The arrival of the Karađorđević dynasty and of majority rule involved a radical political change. Presented with two possible strategic orientations of national policy - one that laid stress on internal development and the other that gave primacy to the state’s enlargement - it was the latter which Serbia chose in 1903. State policy became preoccupied with the incorporation of territories deemed Serb for ethnic, historical or geo-strategic reasons. Contemporaries called this policy ‘Serb’ by contrast to the other, which they called ‘Serbian’, and which they identified with the rule of the Obrenović dynasty and in particular King Milan. Stressing that the task and programme of the Radical Party had always been inspired by the ‘Serb policy’, the well-known Radical politician Laza Paču told the assembly in 1908 that King Milan’s position was that ‘the Radical Party will never succeed in making the Obrenović conduct a Serb policy. No, the Obrenović will always carry out a Serbian policy.’ The ‘Serbian policy’ was after 1903 considered treacherous and its supporters as traitors. One of these ‘traitors’ was the professor of law Živojin Perić, who warned in 1909: ‘One cannot say with certainty that the policy up to a fence is no good whereas the one going beyond it is good. In politics as in everyday life, one can lose even what is on this side of the fence if one fixes one’s gaze solely on what lies beyond it.’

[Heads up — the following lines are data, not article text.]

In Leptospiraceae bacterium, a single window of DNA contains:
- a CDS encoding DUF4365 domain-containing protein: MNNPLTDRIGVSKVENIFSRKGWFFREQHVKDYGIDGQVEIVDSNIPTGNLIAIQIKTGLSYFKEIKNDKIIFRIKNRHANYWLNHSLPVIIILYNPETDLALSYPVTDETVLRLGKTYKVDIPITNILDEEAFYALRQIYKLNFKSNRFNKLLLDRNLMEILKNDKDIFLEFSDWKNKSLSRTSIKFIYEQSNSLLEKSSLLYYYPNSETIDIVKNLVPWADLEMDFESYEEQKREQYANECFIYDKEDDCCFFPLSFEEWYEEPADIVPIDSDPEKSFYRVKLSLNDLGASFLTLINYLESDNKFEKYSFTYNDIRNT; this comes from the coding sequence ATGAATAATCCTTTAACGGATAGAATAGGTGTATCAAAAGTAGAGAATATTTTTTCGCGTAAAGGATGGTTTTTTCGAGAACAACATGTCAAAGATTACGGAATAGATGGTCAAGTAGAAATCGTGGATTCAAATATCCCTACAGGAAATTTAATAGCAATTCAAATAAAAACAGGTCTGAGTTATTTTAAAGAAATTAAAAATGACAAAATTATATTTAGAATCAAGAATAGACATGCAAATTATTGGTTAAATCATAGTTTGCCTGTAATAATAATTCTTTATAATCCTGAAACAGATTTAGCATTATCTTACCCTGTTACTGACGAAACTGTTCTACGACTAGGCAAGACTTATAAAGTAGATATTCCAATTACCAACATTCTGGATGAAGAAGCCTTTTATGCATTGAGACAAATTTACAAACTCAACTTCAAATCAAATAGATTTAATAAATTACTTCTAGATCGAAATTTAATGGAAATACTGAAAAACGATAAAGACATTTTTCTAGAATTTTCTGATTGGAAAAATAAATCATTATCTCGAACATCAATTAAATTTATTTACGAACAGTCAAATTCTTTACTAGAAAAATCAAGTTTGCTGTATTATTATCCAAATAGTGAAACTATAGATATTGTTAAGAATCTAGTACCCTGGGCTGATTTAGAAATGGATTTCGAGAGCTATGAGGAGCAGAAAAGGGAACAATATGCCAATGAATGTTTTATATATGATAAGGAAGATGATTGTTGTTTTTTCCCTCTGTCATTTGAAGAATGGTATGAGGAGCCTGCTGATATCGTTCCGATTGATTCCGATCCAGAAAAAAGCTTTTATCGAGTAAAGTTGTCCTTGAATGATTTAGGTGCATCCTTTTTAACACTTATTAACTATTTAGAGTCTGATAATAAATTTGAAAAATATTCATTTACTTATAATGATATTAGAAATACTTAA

Such warnings had little impact on the Serbian political scene. In 1911 Vojislav Marinković told the assembly: ‘Serbia must choose between being a Turkey and a Piedmont, or a Sweden, Denmark and Norway. If we want to have Norwegian schools and Danish institutions, then we must reduce military expenditure; if we want to carry out a national policy bent on enlarging Serbia, then we will have to turn this country into a military camp.’ Serbia, however, had already chosen to be a Piedmont. ‘Italia armata - armed Serbia!’, the Independent Radicals thundered in their journal Odjek [Echo]. On the eve of World War I the French journalist Albert Musset wrote how ‘the miserable cafes, where šljivovica is drunk, gather a clientele (students, former guerrillas, refugees from Bosnia) which busies itself with the redrawing of borders and the refashioning of Europe.’ He added: ‘This is not an innocent game.’ Soon afterwards, this ‘clientele’ would pull the trigger for the start of the Great War.